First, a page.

9. I got a load of firewood chosen by my mother-in-law (so I’m stuck with it) and this stuff smells like cow manure. On top of that, some of it seems kind of rotten, it smokes really bad, and doesn’t burn very easily. On the bright side it’s split and it will burn with patience.

  10. Bingo, ya hit it right on the nose. Over the years I’ve burned lots of different wood, Red Oak probably not one of them. I’ve recently found a supply of pieces that I could have of cut offs from a log mill, mainly White Oak, Black Oak, Red Oak, Poplar, and some Pine. I’ve burned several pieces of my supply noticing that some of it smells bad (not paying much attention of where the smell was coming from) .

    Today I was burning wood and it was stinking so I thought I’d Google it. I typed in “burnt wood smells like ammonia” that brought me to this site. It said Red Oak can smell bad. I looked to see which type of wood I was burning…… Bingo! Red Oak was that wood. My supply is free and my wood burning stove is in my garage, so I’ll endur.

    Life is good…

    Thanks for the website info.

  11. I cut, bucked, and split large black locust tree two years ago and I’m now burning the wood in my stove. Today I went outside just after tossing in a couple small pieces into the stove and I noticed a strong fishy smell to the smoke, kinda like when you cook fish in the house. Fortunately the stove is tight and you can’t smell it in the house. I hope my neighbors can’t smell it too strongly.

  12. Can red oak have a pleasant smell? I have a bunch with an aromatic scent, faintly piney or cedar-like.

    After burning four cords by Feb 1, yet finding ourselves about half a cord short this heating season (thanks, COVID-19) I was looking at the end of the seasoned wood in our barn and running the expensive furnace.

    After a runaround and high quotes from dealers, I found an old dude nearby; I have long eyeballed the woodpiles covered up in his yard. We haggled and I got 3/4 cord old red oak. He assured me that it had been seasoned. It was dry and sounded ready to burn when knocked together. It burns well in a hot stove.

    I say all this because I often end up with red oak and once seasoned, never had any odors. This batch smells good in the barn, in fact. Going to look soon at a friend’s 70’ red oak that came down in an ice storm. It is all mine for next year.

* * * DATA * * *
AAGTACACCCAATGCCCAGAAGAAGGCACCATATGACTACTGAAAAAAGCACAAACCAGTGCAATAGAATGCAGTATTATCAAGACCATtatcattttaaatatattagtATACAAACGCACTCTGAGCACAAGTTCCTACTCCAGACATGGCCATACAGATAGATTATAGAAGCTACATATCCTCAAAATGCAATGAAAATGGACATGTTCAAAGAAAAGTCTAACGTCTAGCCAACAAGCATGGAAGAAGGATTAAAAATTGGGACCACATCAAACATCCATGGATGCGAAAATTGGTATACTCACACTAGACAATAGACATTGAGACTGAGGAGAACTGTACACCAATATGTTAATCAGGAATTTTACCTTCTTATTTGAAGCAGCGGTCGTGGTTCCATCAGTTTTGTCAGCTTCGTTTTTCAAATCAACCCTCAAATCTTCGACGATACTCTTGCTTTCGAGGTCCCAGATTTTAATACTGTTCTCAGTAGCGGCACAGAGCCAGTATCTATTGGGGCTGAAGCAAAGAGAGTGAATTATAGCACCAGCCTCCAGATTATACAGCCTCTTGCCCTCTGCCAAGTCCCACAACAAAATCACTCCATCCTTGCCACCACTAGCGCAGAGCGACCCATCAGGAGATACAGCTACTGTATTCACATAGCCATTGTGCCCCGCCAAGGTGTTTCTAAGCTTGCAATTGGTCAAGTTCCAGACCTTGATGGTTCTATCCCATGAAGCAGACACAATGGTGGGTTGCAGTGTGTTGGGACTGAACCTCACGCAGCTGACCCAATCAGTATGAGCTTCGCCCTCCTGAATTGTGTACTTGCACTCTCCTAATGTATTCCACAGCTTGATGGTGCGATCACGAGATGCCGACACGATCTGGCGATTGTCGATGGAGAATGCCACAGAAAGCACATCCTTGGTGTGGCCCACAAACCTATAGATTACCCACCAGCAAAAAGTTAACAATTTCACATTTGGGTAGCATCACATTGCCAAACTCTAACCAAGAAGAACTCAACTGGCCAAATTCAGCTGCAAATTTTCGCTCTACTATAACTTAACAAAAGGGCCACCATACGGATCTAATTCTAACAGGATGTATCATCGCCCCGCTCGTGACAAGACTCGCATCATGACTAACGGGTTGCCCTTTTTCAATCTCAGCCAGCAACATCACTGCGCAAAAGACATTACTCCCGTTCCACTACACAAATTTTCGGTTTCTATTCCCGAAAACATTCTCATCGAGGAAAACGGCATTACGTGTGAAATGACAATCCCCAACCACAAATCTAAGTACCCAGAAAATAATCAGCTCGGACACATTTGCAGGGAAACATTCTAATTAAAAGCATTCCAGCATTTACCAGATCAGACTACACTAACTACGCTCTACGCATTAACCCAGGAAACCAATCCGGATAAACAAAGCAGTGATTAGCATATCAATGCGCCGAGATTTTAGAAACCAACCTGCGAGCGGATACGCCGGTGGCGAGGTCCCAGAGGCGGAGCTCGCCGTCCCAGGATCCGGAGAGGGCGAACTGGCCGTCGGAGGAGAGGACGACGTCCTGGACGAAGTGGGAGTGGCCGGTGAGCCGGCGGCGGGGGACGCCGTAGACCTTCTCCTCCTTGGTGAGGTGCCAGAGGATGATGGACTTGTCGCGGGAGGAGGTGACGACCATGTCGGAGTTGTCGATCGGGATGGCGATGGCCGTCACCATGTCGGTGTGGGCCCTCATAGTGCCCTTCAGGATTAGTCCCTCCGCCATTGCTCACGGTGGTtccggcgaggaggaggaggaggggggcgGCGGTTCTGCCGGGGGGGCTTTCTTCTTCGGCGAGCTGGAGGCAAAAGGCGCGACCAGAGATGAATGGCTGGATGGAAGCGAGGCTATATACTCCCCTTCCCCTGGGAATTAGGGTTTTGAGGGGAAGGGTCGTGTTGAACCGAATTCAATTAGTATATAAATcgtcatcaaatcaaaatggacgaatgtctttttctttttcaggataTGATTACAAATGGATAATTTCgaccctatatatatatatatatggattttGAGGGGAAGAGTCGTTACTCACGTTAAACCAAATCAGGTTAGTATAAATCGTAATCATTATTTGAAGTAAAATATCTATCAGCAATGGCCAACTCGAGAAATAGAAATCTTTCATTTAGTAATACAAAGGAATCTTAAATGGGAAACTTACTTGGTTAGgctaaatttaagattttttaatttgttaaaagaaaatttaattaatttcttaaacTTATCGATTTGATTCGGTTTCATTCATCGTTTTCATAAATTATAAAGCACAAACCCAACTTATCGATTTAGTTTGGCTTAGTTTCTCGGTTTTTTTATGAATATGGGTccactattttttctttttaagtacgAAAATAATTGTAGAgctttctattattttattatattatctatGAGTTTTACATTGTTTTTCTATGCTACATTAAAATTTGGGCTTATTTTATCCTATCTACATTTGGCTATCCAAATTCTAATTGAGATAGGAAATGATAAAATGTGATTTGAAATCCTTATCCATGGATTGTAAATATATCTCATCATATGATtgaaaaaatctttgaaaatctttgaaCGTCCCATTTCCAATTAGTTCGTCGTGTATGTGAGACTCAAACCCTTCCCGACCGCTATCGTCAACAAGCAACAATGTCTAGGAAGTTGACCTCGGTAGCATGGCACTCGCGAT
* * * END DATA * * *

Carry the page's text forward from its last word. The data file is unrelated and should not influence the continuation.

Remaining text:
Thanks for a good post. I will give you a shoutout at my blog.

  13. Can the smell of bad wood make you I’ll? We got a load of wood and it smells terrible. I had to open the windows of the house. It burns the eyes and lungs. What can it be . Never had this happen before.

    1. Hmmm… interesting.

      Perhaps the wood is not seasoned enough? I’ve heard of more than one story of people buying supposedly “dry” wood, only for it to turn out to be not at all.

      Other than that, I am not sure.

    2. Had a similar problem with water oak. Was a huge old tree with rot hollow up the middle. Logs in house smelled like a gas leak. Gas co. came out and tech said he smelled the leak but could not find it in our plumbing. Eventually I put one piece outside in a covered plastic tub. When I opened and carefully smelled it choked me and burned my nostrils, like sulfur dioxide. A single log makes the house unbearable. Any shared experiences or insights anyone?

  14. Hi I have a question. We burn oak and pine never had a problem before. This year our neighbors are growing pot. Tons of it. The smell from it was so bad I had to go to hospital. I can not be any where around it. Anyway the wind blew this way and was wondering if the few weeks could it have penetrated the wood?. Thank you.

    1. Hello,

      I don’t think that wood could absorb such smells in this period of time. Matter of fact, I think it would take awhile, if not forever to really seep into the wood in your circumstances.

Leave a Reply

Your email address will not be published. Required fields are marked *